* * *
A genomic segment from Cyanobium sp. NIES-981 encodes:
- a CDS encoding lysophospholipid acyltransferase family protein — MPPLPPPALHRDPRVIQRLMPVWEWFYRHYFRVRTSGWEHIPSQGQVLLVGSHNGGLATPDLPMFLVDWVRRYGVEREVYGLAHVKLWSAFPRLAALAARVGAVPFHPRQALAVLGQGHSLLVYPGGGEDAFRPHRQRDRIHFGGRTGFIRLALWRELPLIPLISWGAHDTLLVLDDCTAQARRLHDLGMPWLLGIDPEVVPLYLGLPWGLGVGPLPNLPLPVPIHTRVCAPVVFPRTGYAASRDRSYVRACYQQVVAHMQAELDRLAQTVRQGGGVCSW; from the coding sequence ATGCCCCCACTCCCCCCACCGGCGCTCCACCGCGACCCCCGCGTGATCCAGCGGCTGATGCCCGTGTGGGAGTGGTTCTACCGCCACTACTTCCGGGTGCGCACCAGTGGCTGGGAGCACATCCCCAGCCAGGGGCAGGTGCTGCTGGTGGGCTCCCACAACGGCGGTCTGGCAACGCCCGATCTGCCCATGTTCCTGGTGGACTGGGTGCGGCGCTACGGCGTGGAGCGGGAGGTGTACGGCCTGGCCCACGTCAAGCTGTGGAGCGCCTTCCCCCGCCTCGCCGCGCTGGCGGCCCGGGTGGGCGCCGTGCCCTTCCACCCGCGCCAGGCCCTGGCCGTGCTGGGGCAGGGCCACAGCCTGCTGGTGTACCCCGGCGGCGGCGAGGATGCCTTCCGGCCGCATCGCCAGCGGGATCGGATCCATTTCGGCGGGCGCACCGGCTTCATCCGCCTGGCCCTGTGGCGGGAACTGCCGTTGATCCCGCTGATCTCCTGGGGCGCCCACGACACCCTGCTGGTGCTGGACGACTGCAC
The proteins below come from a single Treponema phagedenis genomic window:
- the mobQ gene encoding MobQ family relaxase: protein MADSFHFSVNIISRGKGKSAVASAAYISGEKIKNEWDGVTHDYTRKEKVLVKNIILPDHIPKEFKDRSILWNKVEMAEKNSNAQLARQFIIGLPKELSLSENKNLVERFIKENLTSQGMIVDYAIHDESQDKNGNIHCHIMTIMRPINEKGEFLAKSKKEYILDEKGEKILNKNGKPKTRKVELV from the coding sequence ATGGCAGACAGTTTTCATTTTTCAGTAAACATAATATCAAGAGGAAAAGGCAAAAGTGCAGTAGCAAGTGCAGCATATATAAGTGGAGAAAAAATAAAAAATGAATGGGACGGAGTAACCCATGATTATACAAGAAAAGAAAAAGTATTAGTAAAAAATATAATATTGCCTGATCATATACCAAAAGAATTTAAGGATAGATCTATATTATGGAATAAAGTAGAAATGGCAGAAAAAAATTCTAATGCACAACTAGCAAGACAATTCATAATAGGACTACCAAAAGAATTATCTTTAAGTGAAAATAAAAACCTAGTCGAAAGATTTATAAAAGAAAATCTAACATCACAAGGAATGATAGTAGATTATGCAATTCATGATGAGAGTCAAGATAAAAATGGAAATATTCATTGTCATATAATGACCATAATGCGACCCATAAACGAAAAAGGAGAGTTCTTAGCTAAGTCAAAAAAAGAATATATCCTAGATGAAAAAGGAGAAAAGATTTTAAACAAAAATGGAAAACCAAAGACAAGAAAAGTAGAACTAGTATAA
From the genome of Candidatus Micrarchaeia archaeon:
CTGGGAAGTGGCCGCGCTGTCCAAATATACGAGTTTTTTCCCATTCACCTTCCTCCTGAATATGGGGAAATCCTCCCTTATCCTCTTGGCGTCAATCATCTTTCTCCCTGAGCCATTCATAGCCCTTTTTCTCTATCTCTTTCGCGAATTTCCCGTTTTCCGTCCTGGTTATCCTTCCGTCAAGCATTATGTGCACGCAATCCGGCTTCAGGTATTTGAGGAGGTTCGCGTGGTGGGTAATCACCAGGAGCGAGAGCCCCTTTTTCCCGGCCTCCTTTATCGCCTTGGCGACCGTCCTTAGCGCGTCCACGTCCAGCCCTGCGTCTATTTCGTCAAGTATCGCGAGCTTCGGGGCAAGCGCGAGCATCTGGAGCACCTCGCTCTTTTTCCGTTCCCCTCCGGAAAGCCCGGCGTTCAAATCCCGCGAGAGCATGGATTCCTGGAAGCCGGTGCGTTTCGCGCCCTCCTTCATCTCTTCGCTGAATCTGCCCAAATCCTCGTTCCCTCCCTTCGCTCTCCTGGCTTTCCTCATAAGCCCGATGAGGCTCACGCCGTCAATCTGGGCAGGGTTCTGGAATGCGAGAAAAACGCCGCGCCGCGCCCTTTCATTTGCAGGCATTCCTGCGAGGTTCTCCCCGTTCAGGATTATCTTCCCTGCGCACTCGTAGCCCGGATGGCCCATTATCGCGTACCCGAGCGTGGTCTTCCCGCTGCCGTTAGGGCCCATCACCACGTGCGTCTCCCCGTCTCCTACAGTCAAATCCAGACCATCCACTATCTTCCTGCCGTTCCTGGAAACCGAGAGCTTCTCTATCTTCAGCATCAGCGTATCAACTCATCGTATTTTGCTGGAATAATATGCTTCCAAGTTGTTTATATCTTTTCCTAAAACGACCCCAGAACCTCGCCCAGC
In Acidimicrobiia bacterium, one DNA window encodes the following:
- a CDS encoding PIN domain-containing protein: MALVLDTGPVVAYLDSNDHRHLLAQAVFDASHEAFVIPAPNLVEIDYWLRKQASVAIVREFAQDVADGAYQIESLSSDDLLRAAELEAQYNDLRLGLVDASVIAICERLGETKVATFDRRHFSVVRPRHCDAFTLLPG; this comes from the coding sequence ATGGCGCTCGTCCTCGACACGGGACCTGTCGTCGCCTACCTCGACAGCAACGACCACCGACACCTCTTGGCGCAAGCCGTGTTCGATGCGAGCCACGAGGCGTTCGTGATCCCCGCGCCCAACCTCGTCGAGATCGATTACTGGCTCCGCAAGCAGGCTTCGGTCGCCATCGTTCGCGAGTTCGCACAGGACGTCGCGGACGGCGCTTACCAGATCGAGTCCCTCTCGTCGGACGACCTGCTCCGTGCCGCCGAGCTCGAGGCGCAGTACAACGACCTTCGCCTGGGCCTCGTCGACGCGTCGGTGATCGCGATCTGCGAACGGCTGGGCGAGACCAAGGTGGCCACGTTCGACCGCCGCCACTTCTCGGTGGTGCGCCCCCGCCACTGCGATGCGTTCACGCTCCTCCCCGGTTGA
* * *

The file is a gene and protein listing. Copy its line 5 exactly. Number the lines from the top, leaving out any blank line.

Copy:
From the genome of Candidatus Micrarchaeia archaeon: